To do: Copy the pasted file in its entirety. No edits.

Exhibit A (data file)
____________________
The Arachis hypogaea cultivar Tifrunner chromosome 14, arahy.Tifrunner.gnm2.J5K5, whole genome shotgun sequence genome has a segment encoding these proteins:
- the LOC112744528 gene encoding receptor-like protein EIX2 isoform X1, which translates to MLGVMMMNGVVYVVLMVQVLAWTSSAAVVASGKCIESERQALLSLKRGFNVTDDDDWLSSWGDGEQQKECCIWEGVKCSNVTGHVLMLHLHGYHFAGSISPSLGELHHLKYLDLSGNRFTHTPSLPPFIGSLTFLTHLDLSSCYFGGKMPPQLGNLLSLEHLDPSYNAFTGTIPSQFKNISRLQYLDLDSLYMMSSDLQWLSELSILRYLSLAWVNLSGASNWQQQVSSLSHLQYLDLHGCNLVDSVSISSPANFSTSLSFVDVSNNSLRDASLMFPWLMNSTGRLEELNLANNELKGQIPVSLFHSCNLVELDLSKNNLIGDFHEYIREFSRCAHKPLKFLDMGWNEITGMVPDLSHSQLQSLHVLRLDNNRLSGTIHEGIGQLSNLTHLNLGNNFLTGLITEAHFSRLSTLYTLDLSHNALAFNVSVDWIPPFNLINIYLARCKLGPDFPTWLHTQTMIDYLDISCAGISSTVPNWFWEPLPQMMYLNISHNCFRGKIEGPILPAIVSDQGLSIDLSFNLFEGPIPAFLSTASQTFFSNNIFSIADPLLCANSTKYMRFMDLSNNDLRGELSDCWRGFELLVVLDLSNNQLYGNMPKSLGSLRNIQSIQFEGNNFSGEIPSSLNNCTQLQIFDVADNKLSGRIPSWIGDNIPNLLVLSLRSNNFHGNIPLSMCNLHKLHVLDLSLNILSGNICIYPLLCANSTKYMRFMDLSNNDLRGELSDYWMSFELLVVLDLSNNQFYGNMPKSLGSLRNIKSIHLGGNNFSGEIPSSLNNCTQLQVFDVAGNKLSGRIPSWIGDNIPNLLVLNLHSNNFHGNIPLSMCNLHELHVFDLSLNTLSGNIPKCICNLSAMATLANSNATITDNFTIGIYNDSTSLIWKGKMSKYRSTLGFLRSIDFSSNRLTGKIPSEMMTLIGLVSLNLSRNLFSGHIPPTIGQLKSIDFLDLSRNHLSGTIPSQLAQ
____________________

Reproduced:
The Arachis hypogaea cultivar Tifrunner chromosome 14, arahy.Tifrunner.gnm2.J5K5, whole genome shotgun sequence genome has a segment encoding these proteins:
- the LOC112744528 gene encoding receptor-like protein EIX2 isoform X1, which translates to MLGVMMMNGVVYVVLMVQVLAWTSSAAVVASGKCIESERQALLSLKRGFNVTDDDDWLSSWGDGEQQKECCIWEGVKCSNVTGHVLMLHLHGYHFAGSISPSLGELHHLKYLDLSGNRFTHTPSLPPFIGSLTFLTHLDLSSCYFGGKMPPQLGNLLSLEHLDPSYNAFTGTIPSQFKNISRLQYLDLDSLYMMSSDLQWLSELSILRYLSLAWVNLSGASNWQQQVSSLSHLQYLDLHGCNLVDSVSISSPANFSTSLSFVDVSNNSLRDASLMFPWLMNSTGRLEELNLANNELKGQIPVSLFHSCNLVELDLSKNNLIGDFHEYIREFSRCAHKPLKFLDMGWNEITGMVPDLSHSQLQSLHVLRLDNNRLSGTIHEGIGQLSNLTHLNLGNNFLTGLITEAHFSRLSTLYTLDLSHNALAFNVSVDWIPPFNLINIYLARCKLGPDFPTWLHTQTMIDYLDISCAGISSTVPNWFWEPLPQMMYLNISHNCFRGKIEGPILPAIVSDQGLSIDLSFNLFEGPIPAFLSTASQTFFSNNIFSIADPLLCANSTKYMRFMDLSNNDLRGELSDCWRGFELLVVLDLSNNQLYGNMPKSLGSLRNIQSIQFEGNNFSGEIPSSLNNCTQLQIFDVADNKLSGRIPSWIGDNIPNLLVLSLRSNNFHGNIPLSMCNLHKLHVLDLSLNILSGNICIYPLLCANSTKYMRFMDLSNNDLRGELSDYWMSFELLVVLDLSNNQFYGNMPKSLGSLRNIKSIHLGGNNFSGEIPSSLNNCTQLQVFDVAGNKLSGRIPSWIGDNIPNLLVLNLHSNNFHGNIPLSMCNLHELHVFDLSLNTLSGNIPKCICNLSAMATLANSNATITDNFTIGIYNDSTSLIWKGKMSKYRSTLGFLRSIDFSSNRLTGKIPSEMMTLIGLVSLNLSRNLFSGHIPPTIGQLKSIDFLDLSRNHLSGTIPSQLAQ